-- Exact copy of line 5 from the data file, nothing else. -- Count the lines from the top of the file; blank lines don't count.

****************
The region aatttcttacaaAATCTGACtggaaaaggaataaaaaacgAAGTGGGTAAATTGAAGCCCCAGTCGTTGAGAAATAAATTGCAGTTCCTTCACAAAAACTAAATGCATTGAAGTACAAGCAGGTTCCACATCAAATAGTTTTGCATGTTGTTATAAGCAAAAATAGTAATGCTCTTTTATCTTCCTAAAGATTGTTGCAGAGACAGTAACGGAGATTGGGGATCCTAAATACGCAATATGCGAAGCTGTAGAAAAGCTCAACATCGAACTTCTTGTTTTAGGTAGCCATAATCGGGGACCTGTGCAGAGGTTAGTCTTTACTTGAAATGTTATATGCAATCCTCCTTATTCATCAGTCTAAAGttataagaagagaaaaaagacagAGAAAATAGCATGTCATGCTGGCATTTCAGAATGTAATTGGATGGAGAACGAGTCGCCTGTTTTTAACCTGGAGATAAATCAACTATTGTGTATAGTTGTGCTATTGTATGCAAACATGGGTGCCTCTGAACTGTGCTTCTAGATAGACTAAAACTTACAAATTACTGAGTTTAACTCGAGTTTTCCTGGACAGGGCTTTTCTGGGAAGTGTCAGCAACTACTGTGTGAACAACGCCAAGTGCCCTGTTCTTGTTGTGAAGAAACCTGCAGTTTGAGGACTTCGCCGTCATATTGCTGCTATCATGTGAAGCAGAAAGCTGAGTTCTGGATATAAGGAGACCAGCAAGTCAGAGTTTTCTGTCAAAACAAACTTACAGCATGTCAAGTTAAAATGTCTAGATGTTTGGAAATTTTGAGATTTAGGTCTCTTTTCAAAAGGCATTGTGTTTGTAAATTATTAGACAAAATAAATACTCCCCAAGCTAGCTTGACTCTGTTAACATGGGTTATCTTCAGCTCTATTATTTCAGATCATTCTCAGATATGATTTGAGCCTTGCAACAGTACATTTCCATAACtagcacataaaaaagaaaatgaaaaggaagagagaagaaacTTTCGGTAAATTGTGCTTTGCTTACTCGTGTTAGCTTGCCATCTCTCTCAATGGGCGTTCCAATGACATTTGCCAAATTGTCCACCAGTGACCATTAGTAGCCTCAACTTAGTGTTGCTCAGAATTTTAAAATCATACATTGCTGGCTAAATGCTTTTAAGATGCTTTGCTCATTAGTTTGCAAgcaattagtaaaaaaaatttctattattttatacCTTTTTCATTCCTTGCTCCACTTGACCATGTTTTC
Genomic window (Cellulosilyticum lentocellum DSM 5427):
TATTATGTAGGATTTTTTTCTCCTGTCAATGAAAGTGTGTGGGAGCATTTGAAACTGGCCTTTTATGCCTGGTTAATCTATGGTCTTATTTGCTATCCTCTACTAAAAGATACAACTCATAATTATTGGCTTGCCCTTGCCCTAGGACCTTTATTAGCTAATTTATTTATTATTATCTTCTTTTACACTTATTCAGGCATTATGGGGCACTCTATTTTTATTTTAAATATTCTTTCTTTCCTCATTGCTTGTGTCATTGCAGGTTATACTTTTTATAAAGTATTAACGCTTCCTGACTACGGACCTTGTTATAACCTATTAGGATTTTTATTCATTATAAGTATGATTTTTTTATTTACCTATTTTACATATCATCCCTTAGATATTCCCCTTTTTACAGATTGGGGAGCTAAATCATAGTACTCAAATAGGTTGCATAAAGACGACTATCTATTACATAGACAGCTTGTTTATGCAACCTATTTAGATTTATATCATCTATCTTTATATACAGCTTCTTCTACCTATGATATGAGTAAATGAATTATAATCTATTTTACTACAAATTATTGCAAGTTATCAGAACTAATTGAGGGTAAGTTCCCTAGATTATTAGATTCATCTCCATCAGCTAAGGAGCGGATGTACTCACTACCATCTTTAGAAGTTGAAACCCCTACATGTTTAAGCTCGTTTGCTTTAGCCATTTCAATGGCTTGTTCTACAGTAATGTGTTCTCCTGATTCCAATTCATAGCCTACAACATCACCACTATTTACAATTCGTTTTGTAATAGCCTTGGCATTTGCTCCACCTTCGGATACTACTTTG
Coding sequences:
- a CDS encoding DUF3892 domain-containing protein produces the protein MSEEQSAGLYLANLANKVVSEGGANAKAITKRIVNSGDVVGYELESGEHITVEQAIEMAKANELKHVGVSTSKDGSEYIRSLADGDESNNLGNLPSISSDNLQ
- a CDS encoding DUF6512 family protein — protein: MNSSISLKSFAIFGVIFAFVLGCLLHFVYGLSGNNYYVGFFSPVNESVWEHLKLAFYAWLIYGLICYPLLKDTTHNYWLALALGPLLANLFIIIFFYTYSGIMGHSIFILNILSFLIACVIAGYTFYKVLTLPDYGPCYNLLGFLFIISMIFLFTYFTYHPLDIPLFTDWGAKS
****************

- a CDS encoding DUF3892 domain-containing protein produces the protein MSEEQSAGLYLANLANKVVSEGGANAKAITKRIVNSGDVVGYELESGEHITVEQAIEMAKANELKHVGVSTSKDGSEYIRSLADGDESNNLGNLPSISSDNLQ